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Long-term outcomes in EV-301: 24-month findings from the phase 3 trial of enfortumab vedotin versus chemotherapy in patients with previously treated advanced urothelial carcinoma

  • Jonathan E. Rosenberg,
  • Thomas Powles,
  • Guru P. Sonpavde,
  • Yohann Loriot,
  • Ignacio Duran,
  • Jae-Lyun Lee,
  • Nobuaki Matsubara,
  • Christof Vulsteke,
  • Daniel E. Castellano,
  • Ronac Mamtani,
  • Chunzhang Wu,
  • Maria Matsangou,
  • Mary S. Campbell,
  • Daniel P. Petrylak


Enfortumab vedotin (EV), an antibody-drug conjugate directed against Nectin-4, demonstrated longer overall survival (OS) and progression-free survival (PFS) in the confirmatory phase 3, randomized, open-label EV-301 trial at the prespecified interim analysis. The longer-term clinical profile of EV is unknown. Data from 12 additional months of follow-up in EV-301 are presented.


In EV-301 (NCT03474107), patients with locally advanced or metastatic urothelial carcinoma (la/mUC) who had received a prior platinum-containing chemotherapy and had disease progression during or after PD-1/L1 inhibitor treatment were randomized 1:1 to receive either EV 1.25 mg/kg on Days 1, 8, and 15 of each 28-day cycle or investigator-chosen standard chemotherapy with docetaxel, paclitaxel, or vinflunine. The primary endpoint was OS; secondary endpoints included investigator-assessed PFS per RECIST v1.1, as well as safety and tolerability. Efficacy and safety findings from July 30, 2021, approximately 1 year after the interim analysis (July 15, 2020), are reported.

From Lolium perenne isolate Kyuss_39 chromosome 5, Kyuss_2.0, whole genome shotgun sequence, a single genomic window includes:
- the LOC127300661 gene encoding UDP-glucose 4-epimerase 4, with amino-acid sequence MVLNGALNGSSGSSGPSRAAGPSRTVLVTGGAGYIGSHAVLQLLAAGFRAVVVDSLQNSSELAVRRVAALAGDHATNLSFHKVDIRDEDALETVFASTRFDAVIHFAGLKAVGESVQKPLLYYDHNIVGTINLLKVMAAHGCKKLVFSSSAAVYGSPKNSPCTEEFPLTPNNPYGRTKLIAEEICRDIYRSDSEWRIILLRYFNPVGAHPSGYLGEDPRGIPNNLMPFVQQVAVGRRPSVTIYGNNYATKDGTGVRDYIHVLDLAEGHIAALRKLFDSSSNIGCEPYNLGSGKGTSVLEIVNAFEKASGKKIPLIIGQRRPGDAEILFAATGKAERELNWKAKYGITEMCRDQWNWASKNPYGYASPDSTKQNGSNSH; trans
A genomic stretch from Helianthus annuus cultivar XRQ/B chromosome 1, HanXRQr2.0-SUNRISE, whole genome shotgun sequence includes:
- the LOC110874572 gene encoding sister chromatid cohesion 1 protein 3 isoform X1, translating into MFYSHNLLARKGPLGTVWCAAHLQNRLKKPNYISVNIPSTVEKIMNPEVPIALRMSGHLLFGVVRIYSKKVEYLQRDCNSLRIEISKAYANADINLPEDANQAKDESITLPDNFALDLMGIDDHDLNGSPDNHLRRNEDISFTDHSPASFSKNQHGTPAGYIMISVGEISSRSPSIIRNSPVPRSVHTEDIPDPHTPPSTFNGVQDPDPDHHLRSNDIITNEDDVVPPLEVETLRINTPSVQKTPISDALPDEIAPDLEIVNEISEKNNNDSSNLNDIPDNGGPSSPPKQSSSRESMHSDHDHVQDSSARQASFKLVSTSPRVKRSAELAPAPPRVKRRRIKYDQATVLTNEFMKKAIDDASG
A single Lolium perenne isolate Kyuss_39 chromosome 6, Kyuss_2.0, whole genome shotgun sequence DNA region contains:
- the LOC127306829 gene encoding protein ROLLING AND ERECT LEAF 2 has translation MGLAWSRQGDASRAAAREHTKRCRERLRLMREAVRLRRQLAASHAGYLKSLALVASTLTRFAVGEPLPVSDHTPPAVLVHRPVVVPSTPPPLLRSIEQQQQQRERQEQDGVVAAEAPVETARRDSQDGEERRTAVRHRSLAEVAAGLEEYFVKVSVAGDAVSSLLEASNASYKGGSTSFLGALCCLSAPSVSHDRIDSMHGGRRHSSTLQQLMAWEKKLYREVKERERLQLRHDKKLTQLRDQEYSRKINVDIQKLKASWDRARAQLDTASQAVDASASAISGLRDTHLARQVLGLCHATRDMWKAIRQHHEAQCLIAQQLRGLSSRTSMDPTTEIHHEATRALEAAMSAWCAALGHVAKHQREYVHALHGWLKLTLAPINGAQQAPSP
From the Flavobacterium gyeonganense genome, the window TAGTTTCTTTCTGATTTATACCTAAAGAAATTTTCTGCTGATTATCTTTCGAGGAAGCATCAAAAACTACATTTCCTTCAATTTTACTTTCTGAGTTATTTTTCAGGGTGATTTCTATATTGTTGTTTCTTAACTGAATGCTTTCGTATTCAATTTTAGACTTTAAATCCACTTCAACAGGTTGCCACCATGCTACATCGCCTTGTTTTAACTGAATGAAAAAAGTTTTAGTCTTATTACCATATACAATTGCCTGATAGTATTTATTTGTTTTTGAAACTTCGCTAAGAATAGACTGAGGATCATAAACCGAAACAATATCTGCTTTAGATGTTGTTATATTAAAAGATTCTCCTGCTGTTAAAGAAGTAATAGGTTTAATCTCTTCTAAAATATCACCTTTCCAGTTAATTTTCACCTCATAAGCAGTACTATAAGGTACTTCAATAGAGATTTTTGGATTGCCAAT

Overall, 608 patients with la/mUC were randomly assigned to EV (n = 301) or chemotherapy (n = 307). As of July 30, 2021, 444 deaths had occurred (EV, n = 207; chemotherapy, n = 237). After a 23.75-month follow-up, median OS was significantly prolonged by 3.97 months with EV compared with chemotherapy (median OS: 12.91 vs 8.94 months, respectively; HR = 0.704 [95% CI: 0.581-0.852], 1-sided P= 0.00015). Additionally, the OS benefit of EV was retained in the majority of prespecified subgroups. PFS also was improved with EV (median 5.55 months) vs chemotherapy (median 3.71 months) (HR = 0.632 [95% CI: 0.525-0.762]; 1-sided P< 0.00001). Rates of treatment-related adverse events (TRAEs; 93.9% vs 91.8%), including serious TRAEs (22.6% vs 23.4%), were comparable between the EV and chemotherapy groups. Rates of grade ≥3 TRAEs were ̃50% in both groups.


EV continues to show significant and consistent survival advantage over standard chemotherapy in patients with treatment-experienced la/mUC. No new safety signals were identified. With robust clinical benefit and a tolerable safety profile, EV maintains its place as a standard of care for this aggressive disease. Clinical trial information: NCT03474107.